St. Paul, MN (KROC-AM News) - A disease that can decimate bat populations is spreading in Minnesota.

The State Department of Natural Resources says it recently confirmed cases of white nose syndrome in hibernating bat populations located in Fillmore, Goodhue, Dakota, Washington and Becker Counties. The disease was first confirmed in Minnesota last year in a bat population in St. Louis County, which means it is now present in at least a half-dozen Minnesota counties.

The DNR says the disease is associated with annual bat population declines ranging from around 30 to over 70-percent. There was a 73-percent drop in the bat population at the Soudan Underground Mine in northeastern Minnesota, which is where the state’s first cases of white nose syndrome were confirmed a year ago. The DNR also reported that a 39-percent drop was observed in an infected bat population in Fillmore County.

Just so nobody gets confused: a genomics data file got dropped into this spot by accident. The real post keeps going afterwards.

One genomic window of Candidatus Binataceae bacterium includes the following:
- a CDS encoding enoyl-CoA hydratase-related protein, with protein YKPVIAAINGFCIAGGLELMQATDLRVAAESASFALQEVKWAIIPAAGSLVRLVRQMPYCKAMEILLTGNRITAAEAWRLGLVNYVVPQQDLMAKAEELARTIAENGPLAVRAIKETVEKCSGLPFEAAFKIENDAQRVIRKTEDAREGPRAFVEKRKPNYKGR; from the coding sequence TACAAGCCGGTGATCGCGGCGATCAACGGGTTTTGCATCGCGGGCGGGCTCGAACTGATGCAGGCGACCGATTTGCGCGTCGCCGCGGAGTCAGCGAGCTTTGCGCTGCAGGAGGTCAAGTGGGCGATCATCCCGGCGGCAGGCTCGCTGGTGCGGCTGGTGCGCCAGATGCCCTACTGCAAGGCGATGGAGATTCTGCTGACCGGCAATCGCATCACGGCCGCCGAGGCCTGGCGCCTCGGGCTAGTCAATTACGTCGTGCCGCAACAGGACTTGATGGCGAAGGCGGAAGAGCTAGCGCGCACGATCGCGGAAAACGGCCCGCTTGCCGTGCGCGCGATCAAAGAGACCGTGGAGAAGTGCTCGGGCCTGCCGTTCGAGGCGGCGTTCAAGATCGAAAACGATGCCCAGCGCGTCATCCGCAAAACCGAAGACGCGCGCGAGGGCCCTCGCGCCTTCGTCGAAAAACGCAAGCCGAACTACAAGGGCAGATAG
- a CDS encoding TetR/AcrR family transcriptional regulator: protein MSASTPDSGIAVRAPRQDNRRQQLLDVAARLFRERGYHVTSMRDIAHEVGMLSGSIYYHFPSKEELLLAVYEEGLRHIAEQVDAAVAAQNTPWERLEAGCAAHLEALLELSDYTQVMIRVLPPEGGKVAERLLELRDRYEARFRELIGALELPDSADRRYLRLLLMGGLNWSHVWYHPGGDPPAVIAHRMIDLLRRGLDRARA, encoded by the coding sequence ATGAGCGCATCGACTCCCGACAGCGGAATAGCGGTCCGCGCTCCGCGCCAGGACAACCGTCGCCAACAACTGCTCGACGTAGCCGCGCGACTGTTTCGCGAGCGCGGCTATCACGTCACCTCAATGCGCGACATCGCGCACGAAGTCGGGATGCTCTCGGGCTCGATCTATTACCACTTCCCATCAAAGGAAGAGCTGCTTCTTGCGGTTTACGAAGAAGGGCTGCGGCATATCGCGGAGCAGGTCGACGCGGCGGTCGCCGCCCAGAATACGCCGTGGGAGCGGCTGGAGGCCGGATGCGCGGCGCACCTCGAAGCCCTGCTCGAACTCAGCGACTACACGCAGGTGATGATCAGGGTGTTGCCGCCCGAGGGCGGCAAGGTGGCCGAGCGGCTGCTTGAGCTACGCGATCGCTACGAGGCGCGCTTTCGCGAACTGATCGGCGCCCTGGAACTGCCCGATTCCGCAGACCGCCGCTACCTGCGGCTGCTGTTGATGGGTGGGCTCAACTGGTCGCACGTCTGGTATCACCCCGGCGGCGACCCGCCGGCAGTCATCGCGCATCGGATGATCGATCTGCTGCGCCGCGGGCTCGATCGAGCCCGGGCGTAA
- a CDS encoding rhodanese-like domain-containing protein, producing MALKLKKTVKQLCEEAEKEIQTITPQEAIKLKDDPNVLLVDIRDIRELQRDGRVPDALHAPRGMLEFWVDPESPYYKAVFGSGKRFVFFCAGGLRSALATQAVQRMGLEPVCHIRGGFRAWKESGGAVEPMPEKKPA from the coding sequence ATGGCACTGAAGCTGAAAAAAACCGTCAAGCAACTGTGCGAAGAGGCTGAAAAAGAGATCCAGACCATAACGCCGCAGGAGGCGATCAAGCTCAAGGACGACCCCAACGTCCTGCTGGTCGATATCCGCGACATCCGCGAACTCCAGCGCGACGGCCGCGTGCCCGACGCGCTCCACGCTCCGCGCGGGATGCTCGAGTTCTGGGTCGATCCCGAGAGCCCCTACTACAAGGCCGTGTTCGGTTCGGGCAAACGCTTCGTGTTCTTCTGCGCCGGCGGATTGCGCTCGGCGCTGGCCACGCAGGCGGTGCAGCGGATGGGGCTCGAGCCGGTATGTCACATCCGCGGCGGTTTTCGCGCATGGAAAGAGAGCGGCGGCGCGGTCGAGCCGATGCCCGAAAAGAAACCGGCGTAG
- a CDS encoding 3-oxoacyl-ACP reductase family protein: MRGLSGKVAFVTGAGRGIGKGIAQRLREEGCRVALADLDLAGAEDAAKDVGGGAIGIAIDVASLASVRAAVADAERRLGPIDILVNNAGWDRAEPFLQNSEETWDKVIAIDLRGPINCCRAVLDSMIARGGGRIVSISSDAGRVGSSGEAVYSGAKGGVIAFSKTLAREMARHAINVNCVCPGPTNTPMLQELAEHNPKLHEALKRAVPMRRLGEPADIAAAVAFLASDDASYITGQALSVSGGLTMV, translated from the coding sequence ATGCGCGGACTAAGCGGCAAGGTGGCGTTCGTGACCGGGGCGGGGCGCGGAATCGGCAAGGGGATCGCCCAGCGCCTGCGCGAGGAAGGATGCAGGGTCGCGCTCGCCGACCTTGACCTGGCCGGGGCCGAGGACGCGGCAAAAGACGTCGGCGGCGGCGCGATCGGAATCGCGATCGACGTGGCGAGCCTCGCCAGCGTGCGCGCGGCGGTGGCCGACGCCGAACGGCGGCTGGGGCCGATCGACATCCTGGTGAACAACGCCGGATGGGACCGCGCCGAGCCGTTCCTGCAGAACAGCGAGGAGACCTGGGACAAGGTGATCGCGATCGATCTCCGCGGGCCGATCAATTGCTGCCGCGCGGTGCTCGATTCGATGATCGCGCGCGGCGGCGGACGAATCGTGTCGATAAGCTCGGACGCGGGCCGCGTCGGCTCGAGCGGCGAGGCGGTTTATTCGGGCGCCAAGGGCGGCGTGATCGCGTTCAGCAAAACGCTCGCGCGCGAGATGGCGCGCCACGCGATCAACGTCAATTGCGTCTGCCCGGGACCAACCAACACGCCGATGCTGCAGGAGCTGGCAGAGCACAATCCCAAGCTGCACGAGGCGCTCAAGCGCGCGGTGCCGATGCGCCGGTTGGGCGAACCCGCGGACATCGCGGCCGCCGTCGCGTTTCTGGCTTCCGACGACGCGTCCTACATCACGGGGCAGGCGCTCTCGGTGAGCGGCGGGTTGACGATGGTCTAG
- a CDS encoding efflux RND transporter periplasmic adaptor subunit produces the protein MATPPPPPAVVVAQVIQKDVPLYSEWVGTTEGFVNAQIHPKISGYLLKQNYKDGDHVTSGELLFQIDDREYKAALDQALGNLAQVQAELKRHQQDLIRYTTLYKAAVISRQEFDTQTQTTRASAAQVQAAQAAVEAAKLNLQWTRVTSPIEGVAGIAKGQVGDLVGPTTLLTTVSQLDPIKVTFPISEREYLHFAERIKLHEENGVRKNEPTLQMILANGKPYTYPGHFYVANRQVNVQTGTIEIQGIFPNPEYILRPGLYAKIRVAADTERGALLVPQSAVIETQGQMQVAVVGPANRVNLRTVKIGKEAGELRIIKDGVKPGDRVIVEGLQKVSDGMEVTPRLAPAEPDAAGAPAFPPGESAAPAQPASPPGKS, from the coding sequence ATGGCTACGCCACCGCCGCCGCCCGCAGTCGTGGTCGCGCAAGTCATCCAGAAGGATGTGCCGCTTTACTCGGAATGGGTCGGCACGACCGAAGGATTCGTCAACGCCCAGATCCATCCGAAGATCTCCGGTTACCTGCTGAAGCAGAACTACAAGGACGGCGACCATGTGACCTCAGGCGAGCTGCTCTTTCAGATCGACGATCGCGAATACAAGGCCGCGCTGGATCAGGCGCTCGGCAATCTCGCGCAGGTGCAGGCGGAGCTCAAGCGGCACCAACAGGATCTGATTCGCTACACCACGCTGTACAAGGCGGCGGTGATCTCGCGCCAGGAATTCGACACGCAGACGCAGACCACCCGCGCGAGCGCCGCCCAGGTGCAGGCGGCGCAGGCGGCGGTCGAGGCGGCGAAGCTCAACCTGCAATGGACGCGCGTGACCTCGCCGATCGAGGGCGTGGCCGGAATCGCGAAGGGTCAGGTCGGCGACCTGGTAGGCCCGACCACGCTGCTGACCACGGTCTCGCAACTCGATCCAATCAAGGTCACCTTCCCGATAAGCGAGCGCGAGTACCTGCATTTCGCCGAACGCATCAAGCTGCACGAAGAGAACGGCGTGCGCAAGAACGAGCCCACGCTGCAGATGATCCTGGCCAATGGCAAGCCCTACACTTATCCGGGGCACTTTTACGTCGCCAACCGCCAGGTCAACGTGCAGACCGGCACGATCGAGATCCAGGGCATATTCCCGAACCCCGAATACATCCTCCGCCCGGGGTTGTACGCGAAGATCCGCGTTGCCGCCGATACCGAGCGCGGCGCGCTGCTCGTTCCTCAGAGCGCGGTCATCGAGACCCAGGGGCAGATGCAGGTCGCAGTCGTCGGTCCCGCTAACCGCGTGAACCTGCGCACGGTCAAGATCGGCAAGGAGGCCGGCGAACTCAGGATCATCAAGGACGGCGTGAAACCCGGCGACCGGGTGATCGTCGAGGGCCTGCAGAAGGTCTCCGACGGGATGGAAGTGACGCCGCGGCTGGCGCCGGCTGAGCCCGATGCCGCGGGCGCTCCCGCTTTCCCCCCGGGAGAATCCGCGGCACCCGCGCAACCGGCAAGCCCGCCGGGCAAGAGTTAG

“While some locations are still testing negative, the results of recent surveys lead us to conclude that WNS is likely to be present anywhere bats hibernate in Minnesota,” said Ed Quinn, DNR natural resource program supervisor. “Four of Minnesota’s bat species hibernate, and four species migrate. WNS will have a substantial effect on Minnesota’s hibernating bat population. Neighboring states have reported declines of 70 to 95 percent in specific locations, as we recorded this year at Soudan Mine.”

Officials say white nose syndrome got its name from the white fungal growth that appears on infected bats. It was first confirmed in the U.S. in 2007 in New York state and has now been confirmed in 30 states. While humans may play a role in the spread of the disease, it is not known to pose a threat to people, pets, livestock or other wildlife.